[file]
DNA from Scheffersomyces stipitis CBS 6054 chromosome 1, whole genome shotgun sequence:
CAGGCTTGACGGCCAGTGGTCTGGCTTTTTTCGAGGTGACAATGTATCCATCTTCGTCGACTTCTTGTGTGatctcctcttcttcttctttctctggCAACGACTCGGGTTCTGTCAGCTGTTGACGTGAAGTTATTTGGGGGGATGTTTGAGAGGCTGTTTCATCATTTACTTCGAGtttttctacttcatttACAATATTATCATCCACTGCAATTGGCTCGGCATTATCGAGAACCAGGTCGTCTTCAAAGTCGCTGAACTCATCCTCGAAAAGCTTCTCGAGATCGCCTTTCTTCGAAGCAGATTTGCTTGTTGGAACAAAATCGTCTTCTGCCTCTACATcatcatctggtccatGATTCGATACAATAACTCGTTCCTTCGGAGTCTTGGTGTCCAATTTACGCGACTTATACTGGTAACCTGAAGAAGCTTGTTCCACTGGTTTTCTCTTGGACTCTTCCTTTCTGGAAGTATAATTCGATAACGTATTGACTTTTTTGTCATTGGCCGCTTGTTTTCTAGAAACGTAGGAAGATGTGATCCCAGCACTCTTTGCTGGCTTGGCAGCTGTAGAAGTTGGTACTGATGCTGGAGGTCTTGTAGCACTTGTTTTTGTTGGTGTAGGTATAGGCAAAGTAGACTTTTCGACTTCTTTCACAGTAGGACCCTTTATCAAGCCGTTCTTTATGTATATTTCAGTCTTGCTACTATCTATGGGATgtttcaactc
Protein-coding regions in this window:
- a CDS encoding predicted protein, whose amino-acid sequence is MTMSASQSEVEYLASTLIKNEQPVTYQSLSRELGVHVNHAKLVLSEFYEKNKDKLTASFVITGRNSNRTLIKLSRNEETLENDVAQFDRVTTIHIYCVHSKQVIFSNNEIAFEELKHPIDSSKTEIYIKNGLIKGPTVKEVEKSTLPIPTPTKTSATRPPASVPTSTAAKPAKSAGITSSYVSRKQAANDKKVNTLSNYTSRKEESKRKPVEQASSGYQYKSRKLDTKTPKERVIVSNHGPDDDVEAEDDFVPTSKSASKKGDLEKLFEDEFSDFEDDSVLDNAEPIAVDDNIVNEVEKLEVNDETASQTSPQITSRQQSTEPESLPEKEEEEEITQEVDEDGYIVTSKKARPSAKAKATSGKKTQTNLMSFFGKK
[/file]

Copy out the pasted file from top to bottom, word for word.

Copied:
DNA from Scheffersomyces stipitis CBS 6054 chromosome 1, whole genome shotgun sequence:
CAGGCTTGACGGCCAGTGGTCTGGCTTTTTTCGAGGTGACAATGTATCCATCTTCGTCGACTTCTTGTGTGatctcctcttcttcttctttctctggCAACGACTCGGGTTCTGTCAGCTGTTGACGTGAAGTTATTTGGGGGGATGTTTGAGAGGCTGTTTCATCATTTACTTCGAGtttttctacttcatttACAATATTATCATCCACTGCAATTGGCTCGGCATTATCGAGAACCAGGTCGTCTTCAAAGTCGCTGAACTCATCCTCGAAAAGCTTCTCGAGATCGCCTTTCTTCGAAGCAGATTTGCTTGTTGGAACAAAATCGTCTTCTGCCTCTACATcatcatctggtccatGATTCGATACAATAACTCGTTCCTTCGGAGTCTTGGTGTCCAATTTACGCGACTTATACTGGTAACCTGAAGAAGCTTGTTCCACTGGTTTTCTCTTGGACTCTTCCTTTCTGGAAGTATAATTCGATAACGTATTGACTTTTTTGTCATTGGCCGCTTGTTTTCTAGAAACGTAGGAAGATGTGATCCCAGCACTCTTTGCTGGCTTGGCAGCTGTAGAAGTTGGTACTGATGCTGGAGGTCTTGTAGCACTTGTTTTTGTTGGTGTAGGTATAGGCAAAGTAGACTTTTCGACTTCTTTCACAGTAGGACCCTTTATCAAGCCGTTCTTTATGTATATTTCAGTCTTGCTACTATCTATGGGATgtttcaactc
Protein-coding regions in this window:
- a CDS encoding predicted protein, whose amino-acid sequence is MTMSASQSEVEYLASTLIKNEQPVTYQSLSRELGVHVNHAKLVLSEFYEKNKDKLTASFVITGRNSNRTLIKLSRNEETLENDVAQFDRVTTIHIYCVHSKQVIFSNNEIAFEELKHPIDSSKTEIYIKNGLIKGPTVKEVEKSTLPIPTPTKTSATRPPASVPTSTAAKPAKSAGITSSYVSRKQAANDKKVNTLSNYTSRKEESKRKPVEQASSGYQYKSRKLDTKTPKERVIVSNHGPDDDVEAEDDFVPTSKSASKKGDLEKLFEDEFSDFEDDSVLDNAEPIAVDDNIVNEVEKLEVNDETASQTSPQITSRQQSTEPESLPEKEEEEEITQEVDEDGYIVTSKKARPSAKAKATSGKKTQTNLMSFFGKK